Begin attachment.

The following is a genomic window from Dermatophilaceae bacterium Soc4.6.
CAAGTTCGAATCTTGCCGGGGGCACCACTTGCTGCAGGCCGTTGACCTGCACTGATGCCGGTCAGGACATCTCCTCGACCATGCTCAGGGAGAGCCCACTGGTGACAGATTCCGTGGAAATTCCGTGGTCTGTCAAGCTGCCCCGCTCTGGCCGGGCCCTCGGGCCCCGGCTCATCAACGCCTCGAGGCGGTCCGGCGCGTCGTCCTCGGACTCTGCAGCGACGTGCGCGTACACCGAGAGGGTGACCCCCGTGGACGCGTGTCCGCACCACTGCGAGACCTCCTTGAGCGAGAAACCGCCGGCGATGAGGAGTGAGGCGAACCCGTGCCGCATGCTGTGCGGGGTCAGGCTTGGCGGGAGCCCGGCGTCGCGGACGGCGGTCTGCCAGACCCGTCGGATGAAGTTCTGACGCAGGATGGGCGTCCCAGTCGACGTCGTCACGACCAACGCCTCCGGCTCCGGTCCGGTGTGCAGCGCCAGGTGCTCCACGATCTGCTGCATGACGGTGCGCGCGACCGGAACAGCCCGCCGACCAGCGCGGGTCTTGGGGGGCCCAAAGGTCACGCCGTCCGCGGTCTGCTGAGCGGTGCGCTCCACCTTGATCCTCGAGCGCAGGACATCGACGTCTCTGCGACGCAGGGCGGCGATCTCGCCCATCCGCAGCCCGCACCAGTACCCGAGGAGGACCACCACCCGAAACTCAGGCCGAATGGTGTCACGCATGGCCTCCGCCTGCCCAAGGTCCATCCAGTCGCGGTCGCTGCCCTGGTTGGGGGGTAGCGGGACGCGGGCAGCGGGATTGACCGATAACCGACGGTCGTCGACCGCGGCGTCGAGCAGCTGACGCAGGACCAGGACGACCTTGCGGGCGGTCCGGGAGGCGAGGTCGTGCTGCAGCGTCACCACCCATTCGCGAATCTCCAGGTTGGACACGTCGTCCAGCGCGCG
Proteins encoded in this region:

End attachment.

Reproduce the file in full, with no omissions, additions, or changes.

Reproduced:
The following is a genomic window from Dermatophilaceae bacterium Soc4.6.
CAAGTTCGAATCTTGCCGGGGGCACCACTTGCTGCAGGCCGTTGACCTGCACTGATGCCGGTCAGGACATCTCCTCGACCATGCTCAGGGAGAGCCCACTGGTGACAGATTCCGTGGAAATTCCGTGGTCTGTCAAGCTGCCCCGCTCTGGCCGGGCCCTCGGGCCCCGGCTCATCAACGCCTCGAGGCGGTCCGGCGCGTCGTCCTCGGACTCTGCAGCGACGTGCGCGTACACCGAGAGGGTGACCCCCGTGGACGCGTGTCCGCACCACTGCGAGACCTCCTTGAGCGAGAAACCGCCGGCGATGAGGAGTGAGGCGAACCCGTGCCGCATGCTGTGCGGGGTCAGGCTTGGCGGGAGCCCGGCGTCGCGGACGGCGGTCTGCCAGACCCGTCGGATGAAGTTCTGACGCAGGATGGGCGTCCCAGTCGACGTCGTCACGACCAACGCCTCCGGCTCCGGTCCGGTGTGCAGCGCCAGGTGCTCCACGATCTGCTGCATGACGGTGCGCGCGACCGGAACAGCCCGCCGACCAGCGCGGGTCTTGGGGGGCCCAAAGGTCACGCCGTCCGCGGTCTGCTGAGCGGTGCGCTCCACCTTGATCCTCGAGCGCAGGACATCGACGTCTCTGCGACGCAGGGCGGCGATCTCGCCCATCCGCAGCCCGCACCAGTACCCGAGGAGGACCACCACCCGAAACTCAGGCCGAATGGTGTCACGCATGGCCTCCGCCTGCCCAAGGTCCATCCAGTCGCGGTCGCTGCCCTGGTTGGGGGGTAGCGGGACGCGGGCAGCGGGATTGACCGATAACCGACGGTCGTCGACCGCGGCGTCGAGCAGCTGACGCAGGACCAGGACGACCTTGCGGGCGGTCCGGGAGGCGAGGTCGTGCTGCAGCGTCACCACCCATTCGCGAATCTCCAGGTTGGACACGTCGTCCAGCGCGCG
Proteins encoded in this region: